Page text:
Soap is cracking when using Sodium Lactate.
(Tip of the Mitt-Michigan)
I've been making soap for a little over a year now, but still consider myself a novice because I don't soap continuously.
I have made both CP & HP soap along with re-batching scraps into a new soap and successfully made a "Mechanics's Soap" that has gotten my father's hands clean for the first time in years. :)
I started using Sodium Lactate in hopes for harder bars, easier to get out of the mold, etc...
The problem is, every time I use it, my soap cracks down the middle on the top of the loaf.
I've tried catching it in time to smooth it out with my hand (using a glove), tried heating it up a little too, but I'm doing something wrong.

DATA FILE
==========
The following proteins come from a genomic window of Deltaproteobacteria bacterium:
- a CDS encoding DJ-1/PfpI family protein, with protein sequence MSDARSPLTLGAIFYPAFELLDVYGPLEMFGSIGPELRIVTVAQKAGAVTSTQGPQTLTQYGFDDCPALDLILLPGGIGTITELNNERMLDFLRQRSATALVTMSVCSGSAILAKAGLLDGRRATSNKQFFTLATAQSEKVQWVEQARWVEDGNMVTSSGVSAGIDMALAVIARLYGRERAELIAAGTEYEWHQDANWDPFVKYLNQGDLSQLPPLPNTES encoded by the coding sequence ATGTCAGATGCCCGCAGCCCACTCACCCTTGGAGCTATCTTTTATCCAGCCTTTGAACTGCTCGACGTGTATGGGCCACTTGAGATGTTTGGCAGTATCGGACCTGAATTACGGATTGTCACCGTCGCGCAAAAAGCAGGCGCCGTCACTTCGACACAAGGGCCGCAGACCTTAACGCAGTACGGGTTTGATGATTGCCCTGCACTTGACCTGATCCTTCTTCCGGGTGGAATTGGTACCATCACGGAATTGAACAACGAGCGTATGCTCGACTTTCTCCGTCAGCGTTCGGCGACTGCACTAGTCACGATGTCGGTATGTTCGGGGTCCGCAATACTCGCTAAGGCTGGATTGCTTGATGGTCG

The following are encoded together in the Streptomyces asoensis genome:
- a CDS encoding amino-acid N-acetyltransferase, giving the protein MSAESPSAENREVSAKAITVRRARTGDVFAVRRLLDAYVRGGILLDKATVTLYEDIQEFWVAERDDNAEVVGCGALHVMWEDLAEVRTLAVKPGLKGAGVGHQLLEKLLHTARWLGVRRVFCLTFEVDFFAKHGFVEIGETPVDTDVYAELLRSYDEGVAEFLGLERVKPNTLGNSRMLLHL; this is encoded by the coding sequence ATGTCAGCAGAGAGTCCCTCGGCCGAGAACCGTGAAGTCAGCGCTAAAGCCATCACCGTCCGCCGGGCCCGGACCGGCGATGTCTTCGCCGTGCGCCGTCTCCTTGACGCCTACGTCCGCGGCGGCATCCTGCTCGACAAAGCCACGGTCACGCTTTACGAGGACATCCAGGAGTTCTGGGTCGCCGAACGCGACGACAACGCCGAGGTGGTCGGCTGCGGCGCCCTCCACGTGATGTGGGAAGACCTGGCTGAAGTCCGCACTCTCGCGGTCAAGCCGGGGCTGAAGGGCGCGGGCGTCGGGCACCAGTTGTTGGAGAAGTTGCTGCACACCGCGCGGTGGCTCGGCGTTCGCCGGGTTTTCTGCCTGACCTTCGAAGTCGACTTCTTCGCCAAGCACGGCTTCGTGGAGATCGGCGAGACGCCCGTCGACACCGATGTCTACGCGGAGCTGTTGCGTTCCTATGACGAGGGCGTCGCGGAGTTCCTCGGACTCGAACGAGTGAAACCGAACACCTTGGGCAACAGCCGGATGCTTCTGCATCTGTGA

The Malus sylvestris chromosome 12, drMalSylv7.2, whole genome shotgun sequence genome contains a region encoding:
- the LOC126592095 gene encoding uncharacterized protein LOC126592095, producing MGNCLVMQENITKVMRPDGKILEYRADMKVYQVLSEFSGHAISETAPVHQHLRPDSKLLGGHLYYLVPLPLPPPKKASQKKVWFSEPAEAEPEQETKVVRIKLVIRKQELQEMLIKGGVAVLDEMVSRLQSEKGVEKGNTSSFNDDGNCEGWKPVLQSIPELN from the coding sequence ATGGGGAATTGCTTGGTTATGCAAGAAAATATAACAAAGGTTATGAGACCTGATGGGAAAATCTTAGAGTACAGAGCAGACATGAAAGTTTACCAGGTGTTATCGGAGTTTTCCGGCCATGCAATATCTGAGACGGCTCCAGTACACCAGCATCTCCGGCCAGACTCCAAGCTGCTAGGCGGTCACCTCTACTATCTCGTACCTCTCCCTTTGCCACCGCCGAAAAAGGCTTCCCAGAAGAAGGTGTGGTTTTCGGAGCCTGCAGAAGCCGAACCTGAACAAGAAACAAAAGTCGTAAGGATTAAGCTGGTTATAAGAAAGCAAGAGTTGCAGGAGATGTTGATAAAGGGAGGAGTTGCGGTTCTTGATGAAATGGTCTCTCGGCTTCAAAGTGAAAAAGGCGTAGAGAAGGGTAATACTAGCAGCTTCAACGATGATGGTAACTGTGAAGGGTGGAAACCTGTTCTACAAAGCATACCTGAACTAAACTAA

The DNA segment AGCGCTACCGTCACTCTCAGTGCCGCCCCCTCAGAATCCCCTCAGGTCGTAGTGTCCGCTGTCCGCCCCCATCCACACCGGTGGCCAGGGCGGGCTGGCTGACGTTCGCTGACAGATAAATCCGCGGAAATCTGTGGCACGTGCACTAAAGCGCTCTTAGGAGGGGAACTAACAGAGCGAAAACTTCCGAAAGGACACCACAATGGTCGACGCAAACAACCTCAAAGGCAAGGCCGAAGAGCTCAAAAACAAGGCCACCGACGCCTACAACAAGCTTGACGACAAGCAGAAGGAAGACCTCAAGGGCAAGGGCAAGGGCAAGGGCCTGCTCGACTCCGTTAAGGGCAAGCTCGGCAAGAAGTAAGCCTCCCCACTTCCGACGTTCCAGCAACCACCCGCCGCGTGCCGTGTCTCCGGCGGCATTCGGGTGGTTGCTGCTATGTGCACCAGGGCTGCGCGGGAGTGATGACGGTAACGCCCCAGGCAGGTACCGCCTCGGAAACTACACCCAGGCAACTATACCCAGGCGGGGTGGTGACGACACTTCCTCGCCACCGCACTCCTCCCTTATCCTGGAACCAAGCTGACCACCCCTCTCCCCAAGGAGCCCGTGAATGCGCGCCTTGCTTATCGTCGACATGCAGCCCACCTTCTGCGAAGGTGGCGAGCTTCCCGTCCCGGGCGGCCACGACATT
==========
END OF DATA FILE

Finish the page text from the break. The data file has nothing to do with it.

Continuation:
I've tried it at both 1% and 3% of my total oil weight and it still cracks.
Any and all help is much appreciated :)Answer:
In addition to making your soap harder and easier to unmold, sodium lactate can also speed up saponification.
When saponification happens rapidly, this usually means that the temperature is rising quickly and will result in your soap reaching the gel phase sooner than usual.
If you normally insulate your soap mold quite well, the addition of sodium lactate may be causing your soap to overheat. When soap overheats, the most common result is a long crack down the center of the soap loaf.
I suggest you use less insulation than normal on your soap mold and check it every hour after you pour.
As soon as your soap gels, take off the insulation and leave the soap open to cool off.
I would also go with the lower percentage per pound of oils to start and see how that goes before attempting a higher amount.